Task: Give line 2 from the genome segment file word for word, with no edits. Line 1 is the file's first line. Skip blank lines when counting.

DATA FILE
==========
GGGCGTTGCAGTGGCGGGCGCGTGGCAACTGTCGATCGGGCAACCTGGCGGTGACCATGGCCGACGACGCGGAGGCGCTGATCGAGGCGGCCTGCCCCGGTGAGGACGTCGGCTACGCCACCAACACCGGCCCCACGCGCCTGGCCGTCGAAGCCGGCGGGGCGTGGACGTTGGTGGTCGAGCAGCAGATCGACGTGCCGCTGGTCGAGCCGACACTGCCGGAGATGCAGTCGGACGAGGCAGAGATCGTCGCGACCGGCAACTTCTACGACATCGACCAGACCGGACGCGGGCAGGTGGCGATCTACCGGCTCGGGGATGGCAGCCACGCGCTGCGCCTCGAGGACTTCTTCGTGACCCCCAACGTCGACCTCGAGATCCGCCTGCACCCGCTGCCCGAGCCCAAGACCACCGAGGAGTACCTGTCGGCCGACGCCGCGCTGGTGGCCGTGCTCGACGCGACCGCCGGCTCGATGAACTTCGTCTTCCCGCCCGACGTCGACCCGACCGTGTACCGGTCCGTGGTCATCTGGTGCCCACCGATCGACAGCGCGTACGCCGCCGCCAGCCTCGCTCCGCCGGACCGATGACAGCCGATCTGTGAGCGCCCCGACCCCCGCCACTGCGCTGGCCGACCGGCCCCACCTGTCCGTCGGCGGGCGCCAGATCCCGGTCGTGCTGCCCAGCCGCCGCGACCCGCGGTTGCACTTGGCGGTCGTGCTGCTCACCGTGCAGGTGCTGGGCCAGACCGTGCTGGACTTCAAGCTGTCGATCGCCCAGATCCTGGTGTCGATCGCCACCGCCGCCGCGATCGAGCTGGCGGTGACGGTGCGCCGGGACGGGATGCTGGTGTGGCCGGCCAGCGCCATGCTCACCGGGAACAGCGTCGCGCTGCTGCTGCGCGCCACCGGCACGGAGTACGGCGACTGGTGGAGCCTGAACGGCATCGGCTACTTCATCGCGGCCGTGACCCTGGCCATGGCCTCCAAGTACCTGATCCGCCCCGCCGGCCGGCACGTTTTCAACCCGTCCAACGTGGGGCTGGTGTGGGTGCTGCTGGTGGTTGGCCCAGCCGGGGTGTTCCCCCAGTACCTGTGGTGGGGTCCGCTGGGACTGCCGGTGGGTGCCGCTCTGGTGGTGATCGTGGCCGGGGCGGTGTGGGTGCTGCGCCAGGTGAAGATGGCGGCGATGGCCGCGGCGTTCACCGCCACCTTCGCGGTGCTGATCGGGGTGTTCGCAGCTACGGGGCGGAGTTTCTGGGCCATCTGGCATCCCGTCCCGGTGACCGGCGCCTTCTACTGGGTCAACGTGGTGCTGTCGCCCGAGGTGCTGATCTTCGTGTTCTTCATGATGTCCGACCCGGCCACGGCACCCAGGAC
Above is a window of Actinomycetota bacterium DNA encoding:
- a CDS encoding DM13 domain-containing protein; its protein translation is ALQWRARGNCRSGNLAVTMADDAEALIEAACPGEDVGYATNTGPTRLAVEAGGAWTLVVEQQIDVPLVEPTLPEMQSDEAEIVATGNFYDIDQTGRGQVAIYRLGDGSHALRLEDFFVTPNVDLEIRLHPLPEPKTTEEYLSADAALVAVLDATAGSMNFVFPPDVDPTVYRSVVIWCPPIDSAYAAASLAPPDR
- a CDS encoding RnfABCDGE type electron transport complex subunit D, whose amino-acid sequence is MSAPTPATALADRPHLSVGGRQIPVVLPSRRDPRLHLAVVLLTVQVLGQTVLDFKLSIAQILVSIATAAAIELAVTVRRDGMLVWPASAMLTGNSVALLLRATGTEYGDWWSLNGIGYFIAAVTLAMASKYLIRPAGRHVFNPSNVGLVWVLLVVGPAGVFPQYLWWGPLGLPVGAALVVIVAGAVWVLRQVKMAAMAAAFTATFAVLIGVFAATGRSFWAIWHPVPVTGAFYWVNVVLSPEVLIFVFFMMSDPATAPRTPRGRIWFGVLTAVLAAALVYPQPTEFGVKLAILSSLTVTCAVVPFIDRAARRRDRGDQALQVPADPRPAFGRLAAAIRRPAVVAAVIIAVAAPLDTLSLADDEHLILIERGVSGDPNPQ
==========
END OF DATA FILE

Above is a window of Actinomycetota bacterium DNA encoding: